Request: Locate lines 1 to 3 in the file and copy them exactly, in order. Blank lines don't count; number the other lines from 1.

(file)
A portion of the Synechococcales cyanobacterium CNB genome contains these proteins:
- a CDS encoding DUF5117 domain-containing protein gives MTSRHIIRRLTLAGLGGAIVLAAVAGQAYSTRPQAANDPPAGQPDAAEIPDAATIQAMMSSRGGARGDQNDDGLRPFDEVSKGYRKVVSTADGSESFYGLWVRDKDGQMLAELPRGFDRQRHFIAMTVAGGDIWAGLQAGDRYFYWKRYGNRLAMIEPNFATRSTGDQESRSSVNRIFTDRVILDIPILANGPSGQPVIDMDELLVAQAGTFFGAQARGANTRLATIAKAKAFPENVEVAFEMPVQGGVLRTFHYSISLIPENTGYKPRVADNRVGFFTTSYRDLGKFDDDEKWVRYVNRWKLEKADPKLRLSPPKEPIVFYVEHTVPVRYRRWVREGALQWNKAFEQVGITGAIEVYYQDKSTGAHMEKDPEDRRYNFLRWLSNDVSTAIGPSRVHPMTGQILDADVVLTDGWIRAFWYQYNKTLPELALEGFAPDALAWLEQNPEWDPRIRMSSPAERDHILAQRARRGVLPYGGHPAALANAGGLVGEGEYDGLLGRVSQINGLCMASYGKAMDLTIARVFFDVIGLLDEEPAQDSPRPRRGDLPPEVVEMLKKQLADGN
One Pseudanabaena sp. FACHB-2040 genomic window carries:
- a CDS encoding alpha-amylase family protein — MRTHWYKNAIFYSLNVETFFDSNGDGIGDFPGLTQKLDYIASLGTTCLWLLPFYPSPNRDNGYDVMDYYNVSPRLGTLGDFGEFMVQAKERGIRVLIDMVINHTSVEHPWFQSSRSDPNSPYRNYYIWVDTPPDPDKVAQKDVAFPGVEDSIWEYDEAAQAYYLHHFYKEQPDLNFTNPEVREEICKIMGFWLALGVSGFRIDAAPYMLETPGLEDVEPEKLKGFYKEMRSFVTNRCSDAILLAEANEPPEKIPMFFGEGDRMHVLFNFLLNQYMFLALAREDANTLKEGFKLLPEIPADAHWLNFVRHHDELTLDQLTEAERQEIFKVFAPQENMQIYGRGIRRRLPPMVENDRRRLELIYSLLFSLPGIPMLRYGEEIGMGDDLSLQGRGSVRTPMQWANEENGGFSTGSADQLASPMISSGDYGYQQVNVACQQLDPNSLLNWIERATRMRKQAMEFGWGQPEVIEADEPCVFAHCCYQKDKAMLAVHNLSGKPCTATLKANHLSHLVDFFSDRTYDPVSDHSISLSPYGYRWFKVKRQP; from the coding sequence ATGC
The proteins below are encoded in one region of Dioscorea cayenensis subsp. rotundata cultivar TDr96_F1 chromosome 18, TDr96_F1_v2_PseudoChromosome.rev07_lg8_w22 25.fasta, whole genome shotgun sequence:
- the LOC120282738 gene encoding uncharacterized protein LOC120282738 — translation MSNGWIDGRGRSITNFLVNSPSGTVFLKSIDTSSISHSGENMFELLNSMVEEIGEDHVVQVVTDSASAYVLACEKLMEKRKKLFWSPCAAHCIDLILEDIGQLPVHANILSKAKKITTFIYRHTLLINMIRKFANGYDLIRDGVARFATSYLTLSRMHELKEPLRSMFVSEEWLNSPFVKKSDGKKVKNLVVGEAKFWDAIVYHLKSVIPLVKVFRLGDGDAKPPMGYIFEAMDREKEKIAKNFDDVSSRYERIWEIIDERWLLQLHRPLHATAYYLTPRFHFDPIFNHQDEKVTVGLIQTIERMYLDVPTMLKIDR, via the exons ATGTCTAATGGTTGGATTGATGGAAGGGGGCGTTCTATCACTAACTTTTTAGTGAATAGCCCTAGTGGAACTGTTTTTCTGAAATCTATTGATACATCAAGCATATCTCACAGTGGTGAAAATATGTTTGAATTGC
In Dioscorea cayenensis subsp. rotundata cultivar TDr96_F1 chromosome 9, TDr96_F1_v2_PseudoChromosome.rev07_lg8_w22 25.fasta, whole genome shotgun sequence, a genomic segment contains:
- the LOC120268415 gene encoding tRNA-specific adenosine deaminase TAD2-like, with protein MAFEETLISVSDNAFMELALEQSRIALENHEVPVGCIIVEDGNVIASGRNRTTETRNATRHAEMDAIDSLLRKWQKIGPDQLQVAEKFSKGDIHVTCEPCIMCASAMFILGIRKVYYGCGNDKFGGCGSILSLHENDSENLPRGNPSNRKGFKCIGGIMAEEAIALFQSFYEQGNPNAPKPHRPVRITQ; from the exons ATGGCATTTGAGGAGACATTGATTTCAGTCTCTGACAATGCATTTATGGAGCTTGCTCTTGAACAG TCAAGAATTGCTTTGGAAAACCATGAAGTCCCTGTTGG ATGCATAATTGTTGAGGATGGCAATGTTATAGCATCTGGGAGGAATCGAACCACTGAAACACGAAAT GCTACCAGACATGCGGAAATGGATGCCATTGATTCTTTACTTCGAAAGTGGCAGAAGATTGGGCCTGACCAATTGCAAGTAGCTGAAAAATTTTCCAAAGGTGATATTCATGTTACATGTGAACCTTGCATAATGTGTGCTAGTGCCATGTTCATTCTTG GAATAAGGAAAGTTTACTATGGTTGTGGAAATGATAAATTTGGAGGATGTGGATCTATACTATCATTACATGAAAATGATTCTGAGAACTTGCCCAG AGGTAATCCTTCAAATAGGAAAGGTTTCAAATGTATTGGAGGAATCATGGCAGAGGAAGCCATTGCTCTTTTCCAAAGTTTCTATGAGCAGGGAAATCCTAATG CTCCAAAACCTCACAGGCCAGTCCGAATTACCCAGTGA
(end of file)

A portion of the Synechococcales cyanobacterium CNB genome contains these proteins:
- a CDS encoding DUF5117 domain-containing protein gives MTSRHIIRRLTLAGLGGAIVLAAVAGQAYSTRPQAANDPPAGQPDAAEIPDAATIQAMMSSRGGARGDQNDDGLRPFDEVSKGYRKVVSTADGSESFYGLWVRDKDGQMLAELPRGFDRQRHFIAMTVAGGDIWAGLQAGDRYFYWKRYGNRLAMIEPNFATRSTGDQESRSSVNRIFTDRVILDIPILANGPSGQPVIDMDELLVAQAGTFFGAQARGANTRLATIAKAKAFPENVEVAFEMPVQGGVLRTFHYSISLIPENTGYKPRVADNRVGFFTTSYRDLGKFDDDEKWVRYVNRWKLEKADPKLRLSPPKEPIVFYVEHTVPVRYRRWVREGALQWNKAFEQVGITGAIEVYYQDKSTGAHMEKDPEDRRYNFLRWLSNDVSTAIGPSRVHPMTGQILDADVVLTDGWIRAFWYQYNKTLPELALEGFAPDALAWLEQNPEWDPRIRMSSPAERDHILAQRARRGVLPYGGHPAALANAGGLVGEGEYDGLLGRVSQINGLCMASYGKAMDLTIARVFFDVIGLLDEEPAQDSPRPRRGDLPPEVVEMLKKQLADGN
One Pseudanabaena sp. FACHB-2040 genomic window carries: